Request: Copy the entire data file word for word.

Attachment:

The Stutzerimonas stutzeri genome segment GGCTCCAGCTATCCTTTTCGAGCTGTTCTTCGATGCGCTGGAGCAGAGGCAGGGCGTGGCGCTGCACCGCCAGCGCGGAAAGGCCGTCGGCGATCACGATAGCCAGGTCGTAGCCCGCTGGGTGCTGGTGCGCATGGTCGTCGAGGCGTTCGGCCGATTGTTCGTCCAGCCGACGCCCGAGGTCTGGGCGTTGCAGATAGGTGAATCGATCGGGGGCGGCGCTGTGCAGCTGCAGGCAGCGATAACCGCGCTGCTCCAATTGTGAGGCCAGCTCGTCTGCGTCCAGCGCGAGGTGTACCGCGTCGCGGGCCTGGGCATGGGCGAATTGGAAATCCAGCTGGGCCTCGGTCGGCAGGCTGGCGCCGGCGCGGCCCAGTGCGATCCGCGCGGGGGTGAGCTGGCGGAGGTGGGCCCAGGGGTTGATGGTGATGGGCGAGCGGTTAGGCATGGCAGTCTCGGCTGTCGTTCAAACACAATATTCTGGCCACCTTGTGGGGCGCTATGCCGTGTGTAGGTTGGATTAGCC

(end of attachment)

The Stutzerimonas stutzeri genome segment GGCTCCAGCTATCCTTTTCGAGCTGTTCTTCGATGCGCTGGAGCAGAGGCAGGGCGTGGCGCTGCACCGCCAGCGCGGAAAGGCCGTCGGCGATCACGATAGCCAGGTCGTAGCCCGCTGGGTGCTGGTGCGCATGGTCGTCGAGGCGTTCGGCCGATTGTTCGTCCAGCCGACGCCCGAGGTCTGGGCGTTGCAGATAGGTGAATCGATCGGGGGCGGCGCTGTGCAGCTGCAGGCAGCGATAACCGCGCTGCTCCAATTGTGAGGCCAGCTCGTCTGCGTCCAGCGCGAGGTGTACCGCGTCGCGGGCCTGGGCATGGGCGAATTGGAAATCCAGCTGGGCCTCGGTCGGCAGGCTGGCGCCGGCGCGGCCCAGTGCGATCCGCGCGGGGGTGAGCTGGCGGAGGTGGGCCCAGGGGTTGATGGTGATGGGCGAGCGGTTAGGCATGGCAGTCTCGGCTGTCGTTCAAACACAATATTCTGGCCACCTTGTGGGGCGCTATGCCGTGTGTAGGTTGGATTAGCC